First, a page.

Background/aims: Aflibercept is an approved therapy for neovascular macular degeneration (AMD), diabetic macular edema (DME), retinal vein occlusion and other retinal conditions. Ziv-aflibercept is also approved by FDA and is extremely cost-effective relative to the expensive same molecule aflibercept. In vitro and in vivo studies did not detect toxicity to the retinal pigment epithelium cells using the approved cancer protein, ziv-aflibercept. Ziv-aflibercept had no loss of anti-VEGF activity when kept at 4°C in polycarbonate syringes over 4 weeks. Similar to bevacizumab, compounded ziv-aflibercept would yield a tremendous saving compared to aflibercept or ranibizumab. Phase I studies and case reports did not report any untoward toxic effects but attested to the clinical efficacy of the medication. Our purpose is to ascertain the long-term safety and efficacy in various retinal diseases of intravitreal ziv-aflibercept. Methods: Prospectively, consecutive patients with retinal disease that require aflibercept (AMD, DME, RVO, and others) will undergo instead the same molecule ziv-aflibercept intravitreal injection of 0.05 ml of fresh filtered ziv-aflibercept (1.25mg). Monitoring of best-corrected visual acuity, intraocular inflammation, cataract progression, and retinal structure by spectral domain OCT to be done initially, one month, 6 months, 1 year, and 2 years after injections. Anticipated Results: Analyze signs of retinal toxicity, intraocular inflammation, or change in lens status, together with best corrected visual acuity and central foveal thickness at 1 month, 6 months, 1 year and 2 year. Anticipated Conclusions: Off label use of ziv-aflibercept improves visual acuity without ocular toxicity and offers a cheaper alternative to the same molecule aflibercept (or lucentis), especially in the third world similar to bevacizumab.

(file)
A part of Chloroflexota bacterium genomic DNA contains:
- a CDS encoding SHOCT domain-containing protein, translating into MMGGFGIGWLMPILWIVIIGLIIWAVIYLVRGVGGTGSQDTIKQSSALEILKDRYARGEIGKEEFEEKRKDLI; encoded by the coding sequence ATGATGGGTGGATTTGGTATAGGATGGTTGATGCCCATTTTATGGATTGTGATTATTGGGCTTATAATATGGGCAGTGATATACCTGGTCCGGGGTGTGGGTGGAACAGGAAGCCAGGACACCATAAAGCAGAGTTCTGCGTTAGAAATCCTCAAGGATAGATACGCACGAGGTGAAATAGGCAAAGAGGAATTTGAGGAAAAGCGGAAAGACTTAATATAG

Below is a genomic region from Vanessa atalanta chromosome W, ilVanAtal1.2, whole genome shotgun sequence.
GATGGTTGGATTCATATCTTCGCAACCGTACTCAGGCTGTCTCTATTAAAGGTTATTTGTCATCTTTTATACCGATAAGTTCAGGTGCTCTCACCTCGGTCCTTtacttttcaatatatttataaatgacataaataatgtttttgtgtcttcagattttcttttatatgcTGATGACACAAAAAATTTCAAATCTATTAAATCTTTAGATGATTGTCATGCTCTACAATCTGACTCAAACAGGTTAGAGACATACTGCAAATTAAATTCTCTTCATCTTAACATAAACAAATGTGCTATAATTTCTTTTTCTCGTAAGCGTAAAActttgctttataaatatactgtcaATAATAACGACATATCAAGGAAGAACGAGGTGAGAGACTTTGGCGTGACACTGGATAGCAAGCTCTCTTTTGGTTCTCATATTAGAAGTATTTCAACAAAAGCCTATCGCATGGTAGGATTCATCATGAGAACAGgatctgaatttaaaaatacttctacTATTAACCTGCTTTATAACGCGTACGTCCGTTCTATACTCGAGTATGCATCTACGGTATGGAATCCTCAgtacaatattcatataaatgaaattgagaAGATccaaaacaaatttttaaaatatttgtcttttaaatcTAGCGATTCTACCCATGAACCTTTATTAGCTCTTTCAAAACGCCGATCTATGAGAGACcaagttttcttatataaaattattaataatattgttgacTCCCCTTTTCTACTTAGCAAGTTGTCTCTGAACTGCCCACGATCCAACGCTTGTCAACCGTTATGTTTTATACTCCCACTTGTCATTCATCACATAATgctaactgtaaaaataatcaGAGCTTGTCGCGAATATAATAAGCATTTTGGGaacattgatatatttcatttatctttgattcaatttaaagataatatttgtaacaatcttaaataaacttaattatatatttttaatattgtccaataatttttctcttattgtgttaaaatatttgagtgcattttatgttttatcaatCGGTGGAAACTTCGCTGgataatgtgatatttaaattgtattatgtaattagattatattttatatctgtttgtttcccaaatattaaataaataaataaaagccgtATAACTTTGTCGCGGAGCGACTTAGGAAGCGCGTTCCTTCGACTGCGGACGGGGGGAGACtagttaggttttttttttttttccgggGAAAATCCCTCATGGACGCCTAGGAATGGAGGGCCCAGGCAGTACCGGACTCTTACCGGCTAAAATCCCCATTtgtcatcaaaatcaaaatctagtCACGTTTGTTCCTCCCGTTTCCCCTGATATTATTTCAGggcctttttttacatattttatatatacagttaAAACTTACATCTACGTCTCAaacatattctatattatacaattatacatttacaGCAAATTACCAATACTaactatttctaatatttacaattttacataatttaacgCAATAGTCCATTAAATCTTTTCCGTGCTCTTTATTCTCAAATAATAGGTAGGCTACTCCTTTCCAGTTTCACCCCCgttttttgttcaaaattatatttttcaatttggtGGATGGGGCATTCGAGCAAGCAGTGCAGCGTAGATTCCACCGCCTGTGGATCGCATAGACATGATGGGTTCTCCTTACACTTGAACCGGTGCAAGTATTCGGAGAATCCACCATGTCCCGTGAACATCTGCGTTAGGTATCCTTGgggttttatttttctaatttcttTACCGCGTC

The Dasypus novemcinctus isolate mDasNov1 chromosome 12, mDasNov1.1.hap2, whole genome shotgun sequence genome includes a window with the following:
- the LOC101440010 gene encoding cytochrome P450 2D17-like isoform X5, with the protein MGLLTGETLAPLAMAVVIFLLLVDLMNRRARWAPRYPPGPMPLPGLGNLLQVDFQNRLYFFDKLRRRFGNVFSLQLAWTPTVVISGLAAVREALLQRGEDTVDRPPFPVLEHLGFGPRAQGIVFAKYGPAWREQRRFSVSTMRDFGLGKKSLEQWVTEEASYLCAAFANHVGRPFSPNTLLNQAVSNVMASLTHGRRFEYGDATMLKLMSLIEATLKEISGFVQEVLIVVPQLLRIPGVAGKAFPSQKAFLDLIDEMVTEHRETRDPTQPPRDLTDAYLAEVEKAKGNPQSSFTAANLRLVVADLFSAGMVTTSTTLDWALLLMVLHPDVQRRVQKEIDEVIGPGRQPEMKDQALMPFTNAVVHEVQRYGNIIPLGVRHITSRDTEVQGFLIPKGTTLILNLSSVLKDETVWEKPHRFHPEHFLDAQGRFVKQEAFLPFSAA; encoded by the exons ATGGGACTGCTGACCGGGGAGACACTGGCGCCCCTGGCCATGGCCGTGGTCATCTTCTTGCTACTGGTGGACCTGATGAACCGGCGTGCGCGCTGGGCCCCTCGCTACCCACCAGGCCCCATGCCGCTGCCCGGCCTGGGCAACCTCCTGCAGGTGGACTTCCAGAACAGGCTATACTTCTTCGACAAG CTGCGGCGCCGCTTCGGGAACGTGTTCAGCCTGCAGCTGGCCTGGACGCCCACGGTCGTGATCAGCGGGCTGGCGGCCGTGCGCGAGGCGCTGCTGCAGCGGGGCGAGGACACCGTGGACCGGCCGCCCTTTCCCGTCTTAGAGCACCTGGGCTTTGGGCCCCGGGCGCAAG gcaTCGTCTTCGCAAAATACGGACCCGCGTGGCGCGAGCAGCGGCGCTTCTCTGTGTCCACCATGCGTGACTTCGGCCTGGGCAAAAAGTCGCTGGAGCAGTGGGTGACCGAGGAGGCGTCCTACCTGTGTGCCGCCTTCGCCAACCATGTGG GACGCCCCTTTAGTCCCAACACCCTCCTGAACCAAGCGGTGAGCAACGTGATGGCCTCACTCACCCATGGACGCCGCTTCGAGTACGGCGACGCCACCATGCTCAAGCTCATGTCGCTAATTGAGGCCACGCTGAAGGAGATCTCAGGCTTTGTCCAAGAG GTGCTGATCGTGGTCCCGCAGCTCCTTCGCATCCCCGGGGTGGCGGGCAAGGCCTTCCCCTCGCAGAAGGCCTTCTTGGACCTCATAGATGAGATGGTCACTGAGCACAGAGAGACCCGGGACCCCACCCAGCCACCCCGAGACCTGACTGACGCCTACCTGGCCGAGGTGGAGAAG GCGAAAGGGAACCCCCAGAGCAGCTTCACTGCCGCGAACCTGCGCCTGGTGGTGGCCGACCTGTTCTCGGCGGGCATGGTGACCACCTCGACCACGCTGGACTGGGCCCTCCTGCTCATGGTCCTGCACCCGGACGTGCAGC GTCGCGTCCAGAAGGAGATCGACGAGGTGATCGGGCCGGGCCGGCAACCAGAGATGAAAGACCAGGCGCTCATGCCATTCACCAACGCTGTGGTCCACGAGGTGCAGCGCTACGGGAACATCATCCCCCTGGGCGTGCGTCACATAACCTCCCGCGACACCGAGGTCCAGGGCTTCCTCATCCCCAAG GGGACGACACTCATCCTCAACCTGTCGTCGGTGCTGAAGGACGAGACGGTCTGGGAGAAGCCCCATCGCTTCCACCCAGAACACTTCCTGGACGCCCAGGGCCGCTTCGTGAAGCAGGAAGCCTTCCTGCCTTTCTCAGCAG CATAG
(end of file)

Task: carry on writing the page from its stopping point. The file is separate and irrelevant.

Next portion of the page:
This study is conducted to evaluate its morphologic reproliferating patterns in patients with pterygium treated with the excision and conjunctival autograft.